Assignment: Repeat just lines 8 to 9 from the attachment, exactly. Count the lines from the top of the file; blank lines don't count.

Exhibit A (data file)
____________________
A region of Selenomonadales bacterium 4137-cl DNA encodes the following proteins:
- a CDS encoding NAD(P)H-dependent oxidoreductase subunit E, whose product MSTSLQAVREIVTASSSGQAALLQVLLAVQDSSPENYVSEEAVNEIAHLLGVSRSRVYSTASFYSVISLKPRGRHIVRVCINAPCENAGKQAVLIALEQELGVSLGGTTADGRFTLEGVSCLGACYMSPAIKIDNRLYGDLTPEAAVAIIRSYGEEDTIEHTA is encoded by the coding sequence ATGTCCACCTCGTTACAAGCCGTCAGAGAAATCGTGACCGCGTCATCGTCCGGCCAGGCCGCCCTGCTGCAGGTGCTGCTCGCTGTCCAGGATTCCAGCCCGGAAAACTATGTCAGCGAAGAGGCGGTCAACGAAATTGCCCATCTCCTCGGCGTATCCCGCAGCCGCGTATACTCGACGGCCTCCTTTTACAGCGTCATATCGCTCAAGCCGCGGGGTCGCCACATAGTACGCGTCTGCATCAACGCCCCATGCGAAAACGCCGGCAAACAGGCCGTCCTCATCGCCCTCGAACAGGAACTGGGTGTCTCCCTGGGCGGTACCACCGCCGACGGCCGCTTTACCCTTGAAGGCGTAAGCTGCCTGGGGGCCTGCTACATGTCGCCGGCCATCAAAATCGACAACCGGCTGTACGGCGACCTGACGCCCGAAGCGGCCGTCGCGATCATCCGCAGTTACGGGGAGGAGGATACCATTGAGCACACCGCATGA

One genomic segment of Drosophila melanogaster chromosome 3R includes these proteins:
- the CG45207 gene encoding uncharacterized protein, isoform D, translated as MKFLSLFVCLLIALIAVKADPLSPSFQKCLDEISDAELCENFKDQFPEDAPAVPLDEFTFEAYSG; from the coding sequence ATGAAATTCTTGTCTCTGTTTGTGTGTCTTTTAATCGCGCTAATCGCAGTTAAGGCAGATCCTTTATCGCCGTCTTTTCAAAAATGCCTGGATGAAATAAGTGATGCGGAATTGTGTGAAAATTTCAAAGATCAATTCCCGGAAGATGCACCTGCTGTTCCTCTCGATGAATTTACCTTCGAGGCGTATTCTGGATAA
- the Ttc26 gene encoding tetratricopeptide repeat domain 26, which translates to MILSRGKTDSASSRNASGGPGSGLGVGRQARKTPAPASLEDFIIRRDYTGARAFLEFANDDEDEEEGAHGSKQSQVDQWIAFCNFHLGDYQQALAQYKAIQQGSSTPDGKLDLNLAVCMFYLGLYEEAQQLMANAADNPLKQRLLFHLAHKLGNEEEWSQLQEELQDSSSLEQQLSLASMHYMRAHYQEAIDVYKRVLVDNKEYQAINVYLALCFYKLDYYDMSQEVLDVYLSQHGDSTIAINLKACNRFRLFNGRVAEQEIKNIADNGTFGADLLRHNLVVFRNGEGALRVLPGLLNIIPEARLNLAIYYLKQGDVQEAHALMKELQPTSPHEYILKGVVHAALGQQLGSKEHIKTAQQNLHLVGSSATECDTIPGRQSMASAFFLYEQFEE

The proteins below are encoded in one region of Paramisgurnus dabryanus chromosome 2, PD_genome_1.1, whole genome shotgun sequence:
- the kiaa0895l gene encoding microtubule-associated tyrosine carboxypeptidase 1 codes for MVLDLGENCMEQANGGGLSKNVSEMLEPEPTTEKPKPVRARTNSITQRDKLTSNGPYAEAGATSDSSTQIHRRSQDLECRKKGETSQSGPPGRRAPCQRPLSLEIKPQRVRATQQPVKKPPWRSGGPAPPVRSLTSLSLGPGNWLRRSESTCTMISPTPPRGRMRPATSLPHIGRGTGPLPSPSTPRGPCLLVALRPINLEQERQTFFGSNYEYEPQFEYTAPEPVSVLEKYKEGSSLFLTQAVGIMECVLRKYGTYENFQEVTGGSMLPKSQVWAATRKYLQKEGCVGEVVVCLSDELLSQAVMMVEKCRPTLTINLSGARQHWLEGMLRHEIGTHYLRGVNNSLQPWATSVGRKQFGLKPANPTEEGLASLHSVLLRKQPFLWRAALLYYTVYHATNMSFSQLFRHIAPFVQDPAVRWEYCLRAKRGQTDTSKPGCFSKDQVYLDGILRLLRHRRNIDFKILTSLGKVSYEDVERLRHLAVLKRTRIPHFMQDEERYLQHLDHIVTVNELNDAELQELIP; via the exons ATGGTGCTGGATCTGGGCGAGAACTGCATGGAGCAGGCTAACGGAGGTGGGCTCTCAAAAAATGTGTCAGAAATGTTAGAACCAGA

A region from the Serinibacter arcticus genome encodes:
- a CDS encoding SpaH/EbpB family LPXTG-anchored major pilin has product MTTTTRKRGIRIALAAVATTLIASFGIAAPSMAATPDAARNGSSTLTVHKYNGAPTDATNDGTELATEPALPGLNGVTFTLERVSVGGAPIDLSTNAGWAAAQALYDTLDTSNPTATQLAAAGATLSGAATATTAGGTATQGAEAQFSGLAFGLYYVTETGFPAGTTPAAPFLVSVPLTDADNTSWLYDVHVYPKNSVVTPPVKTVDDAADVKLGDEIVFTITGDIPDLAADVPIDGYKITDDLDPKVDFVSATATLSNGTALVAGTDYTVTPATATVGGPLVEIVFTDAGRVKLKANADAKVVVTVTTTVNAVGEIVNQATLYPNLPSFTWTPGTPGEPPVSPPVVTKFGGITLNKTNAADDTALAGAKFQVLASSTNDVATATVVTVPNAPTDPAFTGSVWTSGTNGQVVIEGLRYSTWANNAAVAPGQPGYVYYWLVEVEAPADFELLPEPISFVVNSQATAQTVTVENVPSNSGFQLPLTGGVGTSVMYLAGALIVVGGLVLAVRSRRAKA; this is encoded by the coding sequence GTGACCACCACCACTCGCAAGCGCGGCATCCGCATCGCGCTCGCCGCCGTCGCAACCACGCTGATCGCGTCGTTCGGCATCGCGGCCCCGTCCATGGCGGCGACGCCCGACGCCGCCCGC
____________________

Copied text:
A region from the Serinibacter arcticus genome encodes:
- a CDS encoding SpaH/EbpB family LPXTG-anchored major pilin has product MTTTTRKRGIRIALAAVATTLIASFGIAAPSMAATPDAARNGSSTLTVHKYNGAPTDATNDGTELATEPALPGLNGVTFTLERVSVGGAPIDLSTNAGWAAAQALYDTLDTSNPTATQLAAAGATLSGAATATTAGGTATQGAEAQFSGLAFGLYYVTETGFPAGTTPAAPFLVSVPLTDADNTSWLYDVHVYPKNSVVTPPVKTVDDAADVKLGDEIVFTITGDIPDLAADVPIDGYKITDDLDPKVDFVSATATLSNGTALVAGTDYTVTPATATVGGPLVEIVFTDAGRVKLKANADAKVVVTVTTTVNAVGEIVNQATLYPNLPSFTWTPGTPGEPPVSPPVVTKFGGITLNKTNAADDTALAGAKFQVLASSTNDVATATVVTVPNAPTDPAFTGSVWTSGTNGQVVIEGLRYSTWANNAAVAPGQPGYVYYWLVEVEAPADFELLPEPISFVVNSQATAQTVTVENVPSNSGFQLPLTGGVGTSVMYLAGALIVVGGLVLAVRSRRAKA; this is encoded by the coding sequence GTGACCACCACCACTCGCAAGCGCGGCATCCGCATCGCGCTCGCCGCCGTCGCAACCACGCTGATCGCGTCGTTCGGCATCGCGGCCCCGTCCATGGCGGCGACGCCCGACGCCGCCCGC